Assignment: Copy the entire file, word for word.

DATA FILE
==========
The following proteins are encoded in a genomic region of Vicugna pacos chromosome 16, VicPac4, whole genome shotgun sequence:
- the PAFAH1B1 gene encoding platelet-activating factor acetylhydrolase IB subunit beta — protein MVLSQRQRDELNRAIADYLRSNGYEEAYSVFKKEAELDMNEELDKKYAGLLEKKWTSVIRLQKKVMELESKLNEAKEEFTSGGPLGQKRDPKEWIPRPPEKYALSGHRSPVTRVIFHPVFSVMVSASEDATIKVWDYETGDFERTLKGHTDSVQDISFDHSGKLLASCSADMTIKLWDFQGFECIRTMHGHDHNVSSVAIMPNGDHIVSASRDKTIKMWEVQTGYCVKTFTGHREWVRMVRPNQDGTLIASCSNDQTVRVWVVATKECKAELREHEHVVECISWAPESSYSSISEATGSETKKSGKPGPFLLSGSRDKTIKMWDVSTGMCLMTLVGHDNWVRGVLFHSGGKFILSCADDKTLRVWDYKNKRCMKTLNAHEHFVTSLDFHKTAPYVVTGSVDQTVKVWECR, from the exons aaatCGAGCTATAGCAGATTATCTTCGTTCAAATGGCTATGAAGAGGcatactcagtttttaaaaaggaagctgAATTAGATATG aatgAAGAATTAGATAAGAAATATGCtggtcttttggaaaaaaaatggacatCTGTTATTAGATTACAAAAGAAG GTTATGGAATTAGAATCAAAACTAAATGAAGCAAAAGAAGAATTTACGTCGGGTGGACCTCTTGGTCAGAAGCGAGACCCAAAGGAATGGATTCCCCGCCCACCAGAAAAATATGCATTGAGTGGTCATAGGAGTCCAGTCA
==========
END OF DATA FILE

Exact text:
The following proteins are encoded in a genomic region of Vicugna pacos chromosome 16, VicPac4, whole genome shotgun sequence:
- the PAFAH1B1 gene encoding platelet-activating factor acetylhydrolase IB subunit beta — protein MVLSQRQRDELNRAIADYLRSNGYEEAYSVFKKEAELDMNEELDKKYAGLLEKKWTSVIRLQKKVMELESKLNEAKEEFTSGGPLGQKRDPKEWIPRPPEKYALSGHRSPVTRVIFHPVFSVMVSASEDATIKVWDYETGDFERTLKGHTDSVQDISFDHSGKLLASCSADMTIKLWDFQGFECIRTMHGHDHNVSSVAIMPNGDHIVSASRDKTIKMWEVQTGYCVKTFTGHREWVRMVRPNQDGTLIASCSNDQTVRVWVVATKECKAELREHEHVVECISWAPESSYSSISEATGSETKKSGKPGPFLLSGSRDKTIKMWDVSTGMCLMTLVGHDNWVRGVLFHSGGKFILSCADDKTLRVWDYKNKRCMKTLNAHEHFVTSLDFHKTAPYVVTGSVDQTVKVWECR, from the exons aaatCGAGCTATAGCAGATTATCTTCGTTCAAATGGCTATGAAGAGGcatactcagtttttaaaaaggaagctgAATTAGATATG aatgAAGAATTAGATAAGAAATATGCtggtcttttggaaaaaaaatggacatCTGTTATTAGATTACAAAAGAAG GTTATGGAATTAGAATCAAAACTAAATGAAGCAAAAGAAGAATTTACGTCGGGTGGACCTCTTGGTCAGAAGCGAGACCCAAAGGAATGGATTCCCCGCCCACCAGAAAAATATGCATTGAGTGGTCATAGGAGTCCAGTCA